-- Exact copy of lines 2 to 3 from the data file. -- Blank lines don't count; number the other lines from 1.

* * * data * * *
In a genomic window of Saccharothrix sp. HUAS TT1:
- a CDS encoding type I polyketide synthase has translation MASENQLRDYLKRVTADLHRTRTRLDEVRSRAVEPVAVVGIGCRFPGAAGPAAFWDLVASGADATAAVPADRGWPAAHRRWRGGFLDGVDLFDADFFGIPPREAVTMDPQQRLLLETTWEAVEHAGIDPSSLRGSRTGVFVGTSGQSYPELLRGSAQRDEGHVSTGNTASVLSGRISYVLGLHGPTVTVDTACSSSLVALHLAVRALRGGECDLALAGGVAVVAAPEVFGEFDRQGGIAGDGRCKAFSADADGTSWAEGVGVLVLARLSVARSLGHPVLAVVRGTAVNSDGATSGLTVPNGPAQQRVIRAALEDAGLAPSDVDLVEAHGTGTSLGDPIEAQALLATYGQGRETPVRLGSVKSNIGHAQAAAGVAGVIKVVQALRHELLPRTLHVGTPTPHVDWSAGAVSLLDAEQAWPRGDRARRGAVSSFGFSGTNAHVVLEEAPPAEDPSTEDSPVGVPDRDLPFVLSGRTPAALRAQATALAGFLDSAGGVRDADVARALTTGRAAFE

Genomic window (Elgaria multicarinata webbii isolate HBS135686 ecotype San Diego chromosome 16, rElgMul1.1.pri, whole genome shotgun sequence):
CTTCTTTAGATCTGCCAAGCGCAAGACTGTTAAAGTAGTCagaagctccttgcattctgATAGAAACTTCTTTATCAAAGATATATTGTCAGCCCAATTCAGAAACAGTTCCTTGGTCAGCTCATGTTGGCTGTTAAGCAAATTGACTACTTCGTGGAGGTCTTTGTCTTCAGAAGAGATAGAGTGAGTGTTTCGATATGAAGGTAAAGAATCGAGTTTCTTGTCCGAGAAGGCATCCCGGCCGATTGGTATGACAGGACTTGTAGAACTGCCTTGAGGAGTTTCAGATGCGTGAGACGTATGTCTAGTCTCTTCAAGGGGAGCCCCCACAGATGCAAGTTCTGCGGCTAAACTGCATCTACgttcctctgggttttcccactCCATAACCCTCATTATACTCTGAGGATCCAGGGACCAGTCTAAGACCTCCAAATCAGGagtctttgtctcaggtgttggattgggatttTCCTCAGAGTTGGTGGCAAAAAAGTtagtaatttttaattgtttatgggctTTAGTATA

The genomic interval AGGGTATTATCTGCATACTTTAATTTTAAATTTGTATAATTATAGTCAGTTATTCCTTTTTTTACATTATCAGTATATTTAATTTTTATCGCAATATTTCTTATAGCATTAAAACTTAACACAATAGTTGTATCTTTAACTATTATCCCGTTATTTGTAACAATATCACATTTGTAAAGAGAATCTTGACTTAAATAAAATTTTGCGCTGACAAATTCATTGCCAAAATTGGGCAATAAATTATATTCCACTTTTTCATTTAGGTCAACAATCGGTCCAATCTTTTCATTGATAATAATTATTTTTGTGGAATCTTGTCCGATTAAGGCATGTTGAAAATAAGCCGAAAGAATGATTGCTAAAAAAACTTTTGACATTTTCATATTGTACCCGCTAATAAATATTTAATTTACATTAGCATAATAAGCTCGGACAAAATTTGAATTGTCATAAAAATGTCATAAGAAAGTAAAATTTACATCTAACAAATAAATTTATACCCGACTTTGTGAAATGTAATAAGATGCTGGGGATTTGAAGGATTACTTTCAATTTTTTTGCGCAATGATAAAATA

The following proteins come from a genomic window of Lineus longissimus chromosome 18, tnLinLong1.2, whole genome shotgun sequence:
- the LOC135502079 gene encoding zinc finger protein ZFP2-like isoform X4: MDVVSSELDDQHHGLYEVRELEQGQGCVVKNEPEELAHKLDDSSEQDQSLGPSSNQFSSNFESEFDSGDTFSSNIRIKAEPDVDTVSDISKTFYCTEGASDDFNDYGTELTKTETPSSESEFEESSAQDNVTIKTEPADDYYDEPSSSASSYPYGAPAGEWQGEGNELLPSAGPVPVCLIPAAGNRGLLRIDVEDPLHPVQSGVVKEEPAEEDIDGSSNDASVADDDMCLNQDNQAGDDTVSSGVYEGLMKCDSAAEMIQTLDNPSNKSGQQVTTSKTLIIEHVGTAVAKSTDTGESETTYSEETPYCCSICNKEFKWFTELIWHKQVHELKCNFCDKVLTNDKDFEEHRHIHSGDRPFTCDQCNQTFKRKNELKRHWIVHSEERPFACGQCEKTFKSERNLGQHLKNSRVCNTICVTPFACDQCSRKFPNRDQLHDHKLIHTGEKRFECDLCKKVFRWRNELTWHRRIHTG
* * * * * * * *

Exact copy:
- a CDS encoding type I polyketide synthase has translation MASENQLRDYLKRVTADLHRTRTRLDEVRSRAVEPVAVVGIGCRFPGAAGPAAFWDLVASGADATAAVPADRGWPAAHRRWRGGFLDGVDLFDADFFGIPPREAVTMDPQQRLLLETTWEAVEHAGIDPSSLRGSRTGVFVGTSGQSYPELLRGSAQRDEGHVSTGNTASVLSGRISYVLGLHGPTVTVDTACSSSLVALHLAVRALRGGECDLALAGGVAVVAAPEVFGEFDRQGGIAGDGRCKAFSADADGTSWAEGVGVLVLARLSVARSLGHPVLAVVRGTAVNSDGATSGLTVPNGPAQQRVIRAALEDAGLAPSDVDLVEAHGTGTSLGDPIEAQALLATYGQGRETPVRLGSVKSNIGHAQAAAGVAGVIKVVQALRHELLPRTLHVGTPTPHVDWSAGAVSLLDAEQAWPRGDRARRGAVSSFGFSGTNAHVVLEEAPPAEDPSTEDSPVGVPDRDLPFVLSGRTPAALRAQATALAGFLDSAGGVRDADVARALTTGRAAFE

Genomic window (Elgaria multicarinata webbii isolate HBS135686 ecotype San Diego chromosome 16, rElgMul1.1.pri, whole genome shotgun sequence):